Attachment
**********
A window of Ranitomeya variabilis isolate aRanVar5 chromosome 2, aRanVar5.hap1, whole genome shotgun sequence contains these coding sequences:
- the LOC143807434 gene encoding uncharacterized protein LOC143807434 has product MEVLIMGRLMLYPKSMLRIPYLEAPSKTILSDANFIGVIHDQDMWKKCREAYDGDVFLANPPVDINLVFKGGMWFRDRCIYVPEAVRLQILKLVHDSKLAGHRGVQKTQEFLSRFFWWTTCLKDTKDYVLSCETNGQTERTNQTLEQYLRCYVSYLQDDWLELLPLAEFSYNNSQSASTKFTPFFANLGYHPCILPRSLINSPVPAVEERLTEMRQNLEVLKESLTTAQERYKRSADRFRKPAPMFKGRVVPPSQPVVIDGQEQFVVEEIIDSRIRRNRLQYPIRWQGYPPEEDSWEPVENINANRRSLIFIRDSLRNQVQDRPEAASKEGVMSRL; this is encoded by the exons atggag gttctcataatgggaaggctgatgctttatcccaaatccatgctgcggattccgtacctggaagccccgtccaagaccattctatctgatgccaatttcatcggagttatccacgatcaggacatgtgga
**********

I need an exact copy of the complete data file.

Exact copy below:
A window of Ranitomeya variabilis isolate aRanVar5 chromosome 2, aRanVar5.hap1, whole genome shotgun sequence contains these coding sequences:
- the LOC143807434 gene encoding uncharacterized protein LOC143807434 has product MEVLIMGRLMLYPKSMLRIPYLEAPSKTILSDANFIGVIHDQDMWKKCREAYDGDVFLANPPVDINLVFKGGMWFRDRCIYVPEAVRLQILKLVHDSKLAGHRGVQKTQEFLSRFFWWTTCLKDTKDYVLSCETNGQTERTNQTLEQYLRCYVSYLQDDWLELLPLAEFSYNNSQSASTKFTPFFANLGYHPCILPRSLINSPVPAVEERLTEMRQNLEVLKESLTTAQERYKRSADRFRKPAPMFKGRVVPPSQPVVIDGQEQFVVEEIIDSRIRRNRLQYPIRWQGYPPEEDSWEPVENINANRRSLIFIRDSLRNQVQDRPEAASKEGVMSRL; this is encoded by the exons atggag gttctcataatgggaaggctgatgctttatcccaaatccatgctgcggattccgtacctggaagccccgtccaagaccattctatctgatgccaatttcatcggagttatccacgatcaggacatgtgga